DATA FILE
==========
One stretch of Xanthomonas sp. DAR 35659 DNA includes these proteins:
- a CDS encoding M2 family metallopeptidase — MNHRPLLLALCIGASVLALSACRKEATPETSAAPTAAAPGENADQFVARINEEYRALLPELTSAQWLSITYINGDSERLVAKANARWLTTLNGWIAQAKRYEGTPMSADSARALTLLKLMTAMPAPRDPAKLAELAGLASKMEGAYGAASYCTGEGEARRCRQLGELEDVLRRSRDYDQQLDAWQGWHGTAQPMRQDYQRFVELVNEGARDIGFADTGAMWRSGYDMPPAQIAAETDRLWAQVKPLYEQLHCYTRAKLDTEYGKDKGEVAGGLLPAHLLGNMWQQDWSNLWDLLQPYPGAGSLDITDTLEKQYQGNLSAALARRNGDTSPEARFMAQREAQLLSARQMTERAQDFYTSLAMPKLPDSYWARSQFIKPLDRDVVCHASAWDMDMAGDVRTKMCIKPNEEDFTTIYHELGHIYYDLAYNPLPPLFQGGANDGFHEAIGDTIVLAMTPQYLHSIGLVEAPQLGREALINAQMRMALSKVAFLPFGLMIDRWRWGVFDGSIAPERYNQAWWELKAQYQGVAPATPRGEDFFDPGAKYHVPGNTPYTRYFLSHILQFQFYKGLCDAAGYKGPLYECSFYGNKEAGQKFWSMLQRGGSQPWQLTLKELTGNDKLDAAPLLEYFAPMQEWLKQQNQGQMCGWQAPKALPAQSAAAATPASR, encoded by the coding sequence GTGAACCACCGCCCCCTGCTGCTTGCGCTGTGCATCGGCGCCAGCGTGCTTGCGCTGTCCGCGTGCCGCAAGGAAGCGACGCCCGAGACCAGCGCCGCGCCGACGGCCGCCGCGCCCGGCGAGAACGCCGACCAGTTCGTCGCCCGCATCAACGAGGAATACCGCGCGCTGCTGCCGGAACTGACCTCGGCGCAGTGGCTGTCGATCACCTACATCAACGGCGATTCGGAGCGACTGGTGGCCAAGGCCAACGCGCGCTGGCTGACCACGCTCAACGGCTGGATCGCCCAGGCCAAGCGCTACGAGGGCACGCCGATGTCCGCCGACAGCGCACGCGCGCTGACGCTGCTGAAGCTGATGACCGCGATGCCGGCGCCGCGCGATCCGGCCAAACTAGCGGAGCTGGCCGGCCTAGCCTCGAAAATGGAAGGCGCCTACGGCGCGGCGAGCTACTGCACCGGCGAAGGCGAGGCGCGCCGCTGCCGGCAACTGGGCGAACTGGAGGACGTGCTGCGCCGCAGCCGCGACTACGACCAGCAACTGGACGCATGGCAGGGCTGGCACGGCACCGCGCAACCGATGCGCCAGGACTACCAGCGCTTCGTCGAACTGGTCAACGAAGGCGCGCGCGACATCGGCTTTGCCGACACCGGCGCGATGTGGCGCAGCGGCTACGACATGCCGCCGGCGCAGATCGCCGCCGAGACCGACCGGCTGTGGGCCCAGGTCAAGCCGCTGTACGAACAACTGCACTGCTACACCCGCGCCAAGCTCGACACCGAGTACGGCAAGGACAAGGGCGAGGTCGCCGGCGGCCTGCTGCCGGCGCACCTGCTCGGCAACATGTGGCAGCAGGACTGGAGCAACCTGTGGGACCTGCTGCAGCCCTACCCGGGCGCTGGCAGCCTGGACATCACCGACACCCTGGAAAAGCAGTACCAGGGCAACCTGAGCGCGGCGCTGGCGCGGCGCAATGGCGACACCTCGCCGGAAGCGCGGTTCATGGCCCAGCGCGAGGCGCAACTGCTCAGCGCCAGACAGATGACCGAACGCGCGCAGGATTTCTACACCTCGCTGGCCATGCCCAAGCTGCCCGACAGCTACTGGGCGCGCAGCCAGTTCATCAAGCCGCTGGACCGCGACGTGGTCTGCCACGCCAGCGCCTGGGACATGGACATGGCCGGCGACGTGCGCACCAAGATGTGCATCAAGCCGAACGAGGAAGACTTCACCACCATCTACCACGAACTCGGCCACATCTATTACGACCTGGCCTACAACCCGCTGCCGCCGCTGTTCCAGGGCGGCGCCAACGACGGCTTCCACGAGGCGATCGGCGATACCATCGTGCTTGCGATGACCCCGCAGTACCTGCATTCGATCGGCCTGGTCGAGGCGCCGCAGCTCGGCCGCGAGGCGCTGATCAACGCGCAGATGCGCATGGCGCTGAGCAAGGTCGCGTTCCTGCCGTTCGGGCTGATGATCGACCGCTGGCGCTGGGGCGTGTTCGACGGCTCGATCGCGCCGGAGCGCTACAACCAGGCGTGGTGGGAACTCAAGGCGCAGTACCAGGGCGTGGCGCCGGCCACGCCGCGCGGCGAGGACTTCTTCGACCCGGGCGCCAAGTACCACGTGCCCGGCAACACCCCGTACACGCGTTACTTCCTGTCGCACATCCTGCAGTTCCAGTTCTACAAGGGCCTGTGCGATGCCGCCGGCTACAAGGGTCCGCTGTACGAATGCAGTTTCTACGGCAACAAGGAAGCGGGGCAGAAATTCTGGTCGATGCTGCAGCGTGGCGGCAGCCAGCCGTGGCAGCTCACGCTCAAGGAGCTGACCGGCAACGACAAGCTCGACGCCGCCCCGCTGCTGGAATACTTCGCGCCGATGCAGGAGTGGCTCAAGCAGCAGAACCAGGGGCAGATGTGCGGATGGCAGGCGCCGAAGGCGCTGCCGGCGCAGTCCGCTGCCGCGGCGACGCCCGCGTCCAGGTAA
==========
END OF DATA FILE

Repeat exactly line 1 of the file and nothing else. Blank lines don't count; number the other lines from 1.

One stretch of Xanthomonas sp. DAR 35659 DNA includes these proteins: